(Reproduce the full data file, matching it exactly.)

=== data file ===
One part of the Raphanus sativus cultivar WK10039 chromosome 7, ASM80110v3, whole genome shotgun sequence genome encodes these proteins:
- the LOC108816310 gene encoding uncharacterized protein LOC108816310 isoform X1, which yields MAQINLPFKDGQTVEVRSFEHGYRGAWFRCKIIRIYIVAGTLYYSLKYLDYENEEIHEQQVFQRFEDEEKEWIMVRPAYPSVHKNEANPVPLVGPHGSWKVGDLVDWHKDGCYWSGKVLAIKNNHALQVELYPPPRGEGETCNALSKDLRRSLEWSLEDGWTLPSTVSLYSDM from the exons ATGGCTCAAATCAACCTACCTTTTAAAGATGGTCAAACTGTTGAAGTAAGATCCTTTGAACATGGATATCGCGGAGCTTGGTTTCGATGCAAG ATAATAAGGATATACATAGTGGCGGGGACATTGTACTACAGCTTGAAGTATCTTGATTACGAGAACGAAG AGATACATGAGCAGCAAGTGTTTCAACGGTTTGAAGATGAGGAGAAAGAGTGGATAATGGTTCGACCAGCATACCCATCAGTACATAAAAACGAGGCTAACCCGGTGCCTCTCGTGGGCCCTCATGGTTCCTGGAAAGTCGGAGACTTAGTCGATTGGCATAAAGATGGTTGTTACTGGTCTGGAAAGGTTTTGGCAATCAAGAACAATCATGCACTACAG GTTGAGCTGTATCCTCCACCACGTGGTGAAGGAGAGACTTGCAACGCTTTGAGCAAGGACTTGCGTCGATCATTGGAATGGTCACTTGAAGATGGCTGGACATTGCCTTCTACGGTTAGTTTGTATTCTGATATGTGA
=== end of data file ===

One part of the Raphanus sativus cultivar WK10039 chromosome 7, ASM80110v3, whole genome shotgun sequence genome encodes these proteins:
- the LOC108816310 gene encoding uncharacterized protein LOC108816310 isoform X1, which yields MAQINLPFKDGQTVEVRSFEHGYRGAWFRCKIIRIYIVAGTLYYSLKYLDYENEEIHEQQVFQRFEDEEKEWIMVRPAYPSVHKNEANPVPLVGPHGSWKVGDLVDWHKDGCYWSGKVLAIKNNHALQVELYPPPRGEGETCNALSKDLRRSLEWSLEDGWTLPSTVSLYSDM from the exons ATGGCTCAAATCAACCTACCTTTTAAAGATGGTCAAACTGTTGAAGTAAGATCCTTTGAACATGGATATCGCGGAGCTTGGTTTCGATGCAAG ATAATAAGGATATACATAGTGGCGGGGACATTGTACTACAGCTTGAAGTATCTTGATTACGAGAACGAAG AGATACATGAGCAGCAAGTGTTTCAACGGTTTGAAGATGAGGAGAAAGAGTGGATAATGGTTCGACCAGCATACCCATCAGTACATAAAAACGAGGCTAACCCGGTGCCTCTCGTGGGCCCTCATGGTTCCTGGAAAGTCGGAGACTTAGTCGATTGGCATAAAGATGGTTGTTACTGGTCTGGAAAGGTTTTGGCAATCAAGAACAATCATGCACTACAG GTTGAGCTGTATCCTCCACCACGTGGTGAAGGAGAGACTTGCAACGCTTTGAGCAAGGACTTGCGTCGATCATTGGAATGGTCACTTGAAGATGGCTGGACATTGCCTTCTACGGTTAGTTTGTATTCTGATATGTGA